The issue of ICD implantation in all LVNC patients has been proposed due to the high risk of sudden cardiac death, but is also highly controversial.20 Implantation of an ICD is indicated for secondary prophylaxis in patients with sustained ventricular arrhythmia with haemodynamic compromise, and those with aborted sudden cardiac death.55 However, for the purpose of primary prevention, current guidelines for non-ischaemic CM should be considered (EF≤35%, NYHA 2–3, optimal medial therapy, life expectancy with good functional status for >1 year).54 It is also important to realise that although the incidence of SCD (table 2) in LVNC is high (1%–9% in recent studies), it is still significantly lower than that seen in ICD trials of patients with ischaemic and non-ischaemic CM.25

Familial screening and follow-up

Comprehensive clinical screening is recommended in asymptomatic first-degree relatives of patients diagnosed with LVNC.56 The screening should consist of genetic history extending to at least three generations, symptom history, physical examination and the diagnostic tests recommended above for follow-up of patients with LVNC. Some of the genetic mutations associated with LVNC include the G4.5 gene, DTNA (α-dystrobrevin), Cypher/ZASP, lamin A/C cardiac troponin T (TNNT2), myosin heavy-chain gene (MYH7), cardiac actin (ACTC1), SCN5A and MYBPC3.9 ,14 ,15 ,57 The role of routine genetic screening of family is undefined.56 ,58 Family screening with clinical evaluation beginning in childhood should be repeated every 3–5 years, unless a known genetic mutation is present (in the index case), where it should be repeated every 1–3 years.56

Conclusions and future directions

There are many unanswered clinical questions in LVNC, and despite the increase in case reports in this area, the overall knowledge base of this condition remains limited. Current diagnostic criteria alone may be inadequate to make or refute the diagnosis, and emphasises the need to look beyond just morphological criteria. We propose the need for incorporation of functional criteria in the diagnosis of LVNC. Furthermore, a multimodality imaging approach capitalising on the strength of each modality may improve diagnostic accuracy. Also, patients with LVNC are at risk for many adverse clinical outcomes, and need to be followed closely by clinicians with adequate familiarity with the disease and its consequences. However, based on limited published data, the adverse event rates are not significantly different from patients with other forms of cardiomyopathy of the same functional status. Asymptomatic patients with incidental diagnosis of LVNC have overall good prognosis. Therefore, management of adverse outcomes, such as HF, arrhythmia and cardioembolism should be based on current respective practice guidelines, and screening of first-degree relatives is warranted. Due to the rarity of LVNC, national or international registries of patients and multicentre collaborations are needed to assess the utility of functional diagnostic criteria, better define the disease, provide a more accurate estimation of clinical adverse outcomes, and determine appropriate therapy. Specific therapies other than generic treatment for HF remain to be defined in this interesting and unusual clinical entity.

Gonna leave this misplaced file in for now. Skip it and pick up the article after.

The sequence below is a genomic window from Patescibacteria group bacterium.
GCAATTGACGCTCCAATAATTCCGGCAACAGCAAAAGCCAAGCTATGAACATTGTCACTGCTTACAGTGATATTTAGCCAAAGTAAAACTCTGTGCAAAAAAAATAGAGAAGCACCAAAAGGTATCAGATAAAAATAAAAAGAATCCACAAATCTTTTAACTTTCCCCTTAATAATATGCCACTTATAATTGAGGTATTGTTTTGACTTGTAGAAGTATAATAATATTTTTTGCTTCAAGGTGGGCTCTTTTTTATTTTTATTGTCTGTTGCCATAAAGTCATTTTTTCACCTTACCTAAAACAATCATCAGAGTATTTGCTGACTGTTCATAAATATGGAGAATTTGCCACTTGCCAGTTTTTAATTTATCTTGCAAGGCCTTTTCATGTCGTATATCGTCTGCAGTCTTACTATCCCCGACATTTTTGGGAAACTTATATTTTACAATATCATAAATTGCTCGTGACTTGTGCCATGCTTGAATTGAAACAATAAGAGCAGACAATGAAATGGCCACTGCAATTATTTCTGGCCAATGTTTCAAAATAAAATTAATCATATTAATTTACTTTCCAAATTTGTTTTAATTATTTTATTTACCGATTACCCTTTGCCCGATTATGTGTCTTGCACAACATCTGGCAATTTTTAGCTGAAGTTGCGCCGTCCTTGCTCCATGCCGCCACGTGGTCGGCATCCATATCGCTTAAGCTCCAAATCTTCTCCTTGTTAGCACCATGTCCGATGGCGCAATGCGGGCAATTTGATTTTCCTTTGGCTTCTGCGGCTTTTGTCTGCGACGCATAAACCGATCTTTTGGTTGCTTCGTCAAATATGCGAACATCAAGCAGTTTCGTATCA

We would like to thank Dr Scott D Flamm MD, for his review of the manuscript and editorial comments.


View Abstract

Supplementary materials

  • Supplementary Data

    This web only file has been produced by the BMJ Publishing Group from an electronic file supplied by the author(s) and has not been edited for content.

    Files in this Data Supplement:


  • Contributors PT: conception and design, or analysis and interpretation of data, drafting the article or revising it critically for important intellectual content, and final approval of the version to be published. AD, DP: revising the article critically for important intellectual content, and final approval of the version to be published. MYD, WHWT: drafting the article, or revising it critically for important intellectual content, and final approval of the version to be published.

  • Funding None.

  • Competing interests None.

  • Provenance and peer review Not commissioned; externally peer reviewed.

Request Permissions

If you wish to reuse any or all of this article please use the link below which will take you to the Copyright Clearance Center’s RightsLink service. You will be able to get a quick price and instant permission to reuse the content in many different ways.